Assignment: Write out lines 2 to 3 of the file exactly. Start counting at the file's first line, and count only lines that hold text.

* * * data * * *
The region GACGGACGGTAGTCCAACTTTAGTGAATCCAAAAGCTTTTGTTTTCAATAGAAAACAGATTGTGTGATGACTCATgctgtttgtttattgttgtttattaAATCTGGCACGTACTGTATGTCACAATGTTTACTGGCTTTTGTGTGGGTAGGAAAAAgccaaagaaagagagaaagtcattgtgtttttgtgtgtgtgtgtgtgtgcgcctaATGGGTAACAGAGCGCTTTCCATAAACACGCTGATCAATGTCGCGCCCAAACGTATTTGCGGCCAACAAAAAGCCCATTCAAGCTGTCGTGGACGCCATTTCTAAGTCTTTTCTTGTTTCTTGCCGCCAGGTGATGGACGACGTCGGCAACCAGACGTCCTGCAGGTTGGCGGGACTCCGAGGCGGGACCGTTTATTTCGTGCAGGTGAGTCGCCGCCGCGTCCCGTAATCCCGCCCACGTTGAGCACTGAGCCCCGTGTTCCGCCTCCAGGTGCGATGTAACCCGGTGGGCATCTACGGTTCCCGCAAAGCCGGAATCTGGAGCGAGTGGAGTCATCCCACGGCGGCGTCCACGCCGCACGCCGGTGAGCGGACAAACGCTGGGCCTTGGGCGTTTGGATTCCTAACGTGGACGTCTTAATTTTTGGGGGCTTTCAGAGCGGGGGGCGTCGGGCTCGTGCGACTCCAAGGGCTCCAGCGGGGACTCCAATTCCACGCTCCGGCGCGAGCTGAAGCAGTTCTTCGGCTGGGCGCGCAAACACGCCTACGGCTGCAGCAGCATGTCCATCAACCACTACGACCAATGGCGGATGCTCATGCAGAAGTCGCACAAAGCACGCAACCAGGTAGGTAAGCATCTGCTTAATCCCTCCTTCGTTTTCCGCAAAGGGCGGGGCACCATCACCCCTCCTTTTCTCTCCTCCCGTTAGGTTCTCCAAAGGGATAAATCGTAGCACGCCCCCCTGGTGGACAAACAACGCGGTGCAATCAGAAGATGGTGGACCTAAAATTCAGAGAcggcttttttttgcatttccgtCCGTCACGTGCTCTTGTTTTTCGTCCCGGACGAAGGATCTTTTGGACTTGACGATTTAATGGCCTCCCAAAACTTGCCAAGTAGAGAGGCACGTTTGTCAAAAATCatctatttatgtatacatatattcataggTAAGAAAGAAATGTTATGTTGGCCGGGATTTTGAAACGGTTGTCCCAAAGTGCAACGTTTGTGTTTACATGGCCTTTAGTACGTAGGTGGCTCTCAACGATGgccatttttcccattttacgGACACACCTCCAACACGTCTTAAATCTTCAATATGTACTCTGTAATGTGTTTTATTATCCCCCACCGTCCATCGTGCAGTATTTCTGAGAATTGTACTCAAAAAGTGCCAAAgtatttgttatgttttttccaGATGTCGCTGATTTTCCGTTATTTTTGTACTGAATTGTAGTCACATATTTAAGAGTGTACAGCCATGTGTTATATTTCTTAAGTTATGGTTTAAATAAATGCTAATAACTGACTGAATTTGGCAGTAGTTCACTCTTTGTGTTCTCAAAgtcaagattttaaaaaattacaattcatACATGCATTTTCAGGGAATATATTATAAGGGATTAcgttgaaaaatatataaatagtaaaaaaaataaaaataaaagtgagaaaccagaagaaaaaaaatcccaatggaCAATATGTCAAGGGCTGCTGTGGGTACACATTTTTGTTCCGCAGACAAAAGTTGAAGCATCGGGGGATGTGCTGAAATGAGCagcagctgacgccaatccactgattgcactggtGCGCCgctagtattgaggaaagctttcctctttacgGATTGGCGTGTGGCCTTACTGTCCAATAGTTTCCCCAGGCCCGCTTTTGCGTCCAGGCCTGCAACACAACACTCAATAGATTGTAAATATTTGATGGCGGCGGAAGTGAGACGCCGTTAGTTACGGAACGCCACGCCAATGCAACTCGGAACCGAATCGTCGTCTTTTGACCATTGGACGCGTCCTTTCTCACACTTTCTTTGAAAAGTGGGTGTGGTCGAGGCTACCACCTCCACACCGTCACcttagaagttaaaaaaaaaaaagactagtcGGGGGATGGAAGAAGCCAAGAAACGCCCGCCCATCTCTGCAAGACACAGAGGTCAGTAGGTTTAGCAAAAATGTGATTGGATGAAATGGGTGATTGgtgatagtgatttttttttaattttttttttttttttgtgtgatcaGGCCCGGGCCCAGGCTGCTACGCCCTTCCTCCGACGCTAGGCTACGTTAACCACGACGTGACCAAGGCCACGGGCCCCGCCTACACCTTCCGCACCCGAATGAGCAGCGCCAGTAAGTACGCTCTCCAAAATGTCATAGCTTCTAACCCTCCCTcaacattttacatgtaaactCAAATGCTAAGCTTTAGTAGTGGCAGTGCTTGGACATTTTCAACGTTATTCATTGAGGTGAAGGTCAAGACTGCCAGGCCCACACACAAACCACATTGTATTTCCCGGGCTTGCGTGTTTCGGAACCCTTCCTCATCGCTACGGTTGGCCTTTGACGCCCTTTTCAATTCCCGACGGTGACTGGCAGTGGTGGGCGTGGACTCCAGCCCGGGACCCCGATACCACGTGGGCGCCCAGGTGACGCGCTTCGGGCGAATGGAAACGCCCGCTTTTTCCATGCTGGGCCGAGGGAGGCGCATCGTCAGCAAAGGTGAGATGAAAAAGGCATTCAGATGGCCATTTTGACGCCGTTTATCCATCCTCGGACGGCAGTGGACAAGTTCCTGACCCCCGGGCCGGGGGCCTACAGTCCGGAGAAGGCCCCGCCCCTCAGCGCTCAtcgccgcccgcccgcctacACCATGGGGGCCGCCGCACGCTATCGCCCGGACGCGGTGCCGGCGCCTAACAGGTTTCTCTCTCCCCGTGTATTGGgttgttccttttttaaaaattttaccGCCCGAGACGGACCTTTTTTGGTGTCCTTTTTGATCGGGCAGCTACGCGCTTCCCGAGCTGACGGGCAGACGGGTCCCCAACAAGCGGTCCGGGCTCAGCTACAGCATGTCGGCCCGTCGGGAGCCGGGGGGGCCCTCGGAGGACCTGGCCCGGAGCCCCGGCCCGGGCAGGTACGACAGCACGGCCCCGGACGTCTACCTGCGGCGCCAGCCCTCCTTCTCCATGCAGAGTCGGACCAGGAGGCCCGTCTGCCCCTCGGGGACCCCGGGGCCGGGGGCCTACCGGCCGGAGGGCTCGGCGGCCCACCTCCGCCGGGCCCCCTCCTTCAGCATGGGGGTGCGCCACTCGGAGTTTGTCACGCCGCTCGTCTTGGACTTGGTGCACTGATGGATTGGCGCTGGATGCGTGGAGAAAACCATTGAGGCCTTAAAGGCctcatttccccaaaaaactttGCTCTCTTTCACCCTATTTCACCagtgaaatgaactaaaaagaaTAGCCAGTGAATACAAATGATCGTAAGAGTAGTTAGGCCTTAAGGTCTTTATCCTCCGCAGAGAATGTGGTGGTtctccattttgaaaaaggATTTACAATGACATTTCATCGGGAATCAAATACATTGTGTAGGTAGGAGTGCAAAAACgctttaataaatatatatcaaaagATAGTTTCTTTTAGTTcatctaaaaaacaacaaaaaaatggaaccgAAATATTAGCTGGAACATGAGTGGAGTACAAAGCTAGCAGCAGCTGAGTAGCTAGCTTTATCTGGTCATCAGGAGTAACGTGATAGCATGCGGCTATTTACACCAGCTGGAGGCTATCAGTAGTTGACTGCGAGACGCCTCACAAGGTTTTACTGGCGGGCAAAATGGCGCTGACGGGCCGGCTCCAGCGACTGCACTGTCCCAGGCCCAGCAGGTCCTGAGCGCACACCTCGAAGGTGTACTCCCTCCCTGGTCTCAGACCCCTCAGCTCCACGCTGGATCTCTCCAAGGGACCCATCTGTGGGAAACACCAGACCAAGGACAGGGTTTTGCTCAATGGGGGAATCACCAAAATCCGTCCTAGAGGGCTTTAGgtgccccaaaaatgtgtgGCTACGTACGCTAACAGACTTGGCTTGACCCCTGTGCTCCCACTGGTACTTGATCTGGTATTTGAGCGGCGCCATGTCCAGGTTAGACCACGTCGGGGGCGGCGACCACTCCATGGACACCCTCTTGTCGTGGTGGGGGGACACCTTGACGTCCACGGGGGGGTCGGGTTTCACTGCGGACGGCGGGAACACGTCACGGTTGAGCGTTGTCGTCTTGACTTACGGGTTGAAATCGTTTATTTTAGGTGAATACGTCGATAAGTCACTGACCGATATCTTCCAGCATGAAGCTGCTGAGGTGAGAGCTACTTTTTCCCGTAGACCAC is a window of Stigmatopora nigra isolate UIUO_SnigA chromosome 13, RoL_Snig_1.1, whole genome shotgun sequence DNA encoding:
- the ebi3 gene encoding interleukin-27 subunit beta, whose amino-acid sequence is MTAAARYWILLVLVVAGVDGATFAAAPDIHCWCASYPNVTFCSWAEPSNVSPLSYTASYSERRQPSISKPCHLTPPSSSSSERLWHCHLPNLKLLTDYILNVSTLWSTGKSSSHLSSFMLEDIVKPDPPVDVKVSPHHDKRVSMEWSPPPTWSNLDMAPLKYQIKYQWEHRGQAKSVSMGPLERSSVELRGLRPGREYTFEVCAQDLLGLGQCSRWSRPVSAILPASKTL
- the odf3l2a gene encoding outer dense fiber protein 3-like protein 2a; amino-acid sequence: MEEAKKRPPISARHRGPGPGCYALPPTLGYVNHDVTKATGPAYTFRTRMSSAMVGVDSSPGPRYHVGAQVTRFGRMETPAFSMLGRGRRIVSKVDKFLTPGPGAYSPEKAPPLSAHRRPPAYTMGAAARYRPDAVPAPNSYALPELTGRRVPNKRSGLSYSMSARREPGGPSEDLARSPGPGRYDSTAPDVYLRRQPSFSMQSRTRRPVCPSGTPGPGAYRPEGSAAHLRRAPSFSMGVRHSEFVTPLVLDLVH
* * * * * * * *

- the ebi3 gene encoding interleukin-27 subunit beta, whose amino-acid sequence is MTAAARYWILLVLVVAGVDGATFAAAPDIHCWCASYPNVTFCSWAEPSNVSPLSYTASYSERRQPSISKPCHLTPPSSSSSERLWHCHLPNLKLLTDYILNVSTLWSTGKSSSHLSSFMLEDIVKPDPPVDVKVSPHHDKRVSMEWSPPPTWSNLDMAPLKYQIKYQWEHRGQAKSVSMGPLERSSVELRGLRPGREYTFEVCAQDLLGLGQCSRWSRPVSAILPASKTL
- the odf3l2a gene encoding outer dense fiber protein 3-like protein 2a; amino-acid sequence: MEEAKKRPPISARHRGPGPGCYALPPTLGYVNHDVTKATGPAYTFRTRMSSAMVGVDSSPGPRYHVGAQVTRFGRMETPAFSMLGRGRRIVSKVDKFLTPGPGAYSPEKAPPLSAHRRPPAYTMGAAARYRPDAVPAPNSYALPELTGRRVPNKRSGLSYSMSARREPGGPSEDLARSPGPGRYDSTAPDVYLRRQPSFSMQSRTRRPVCPSGTPGPGAYRPEGSAAHLRRAPSFSMGVRHSEFVTPLVLDLVH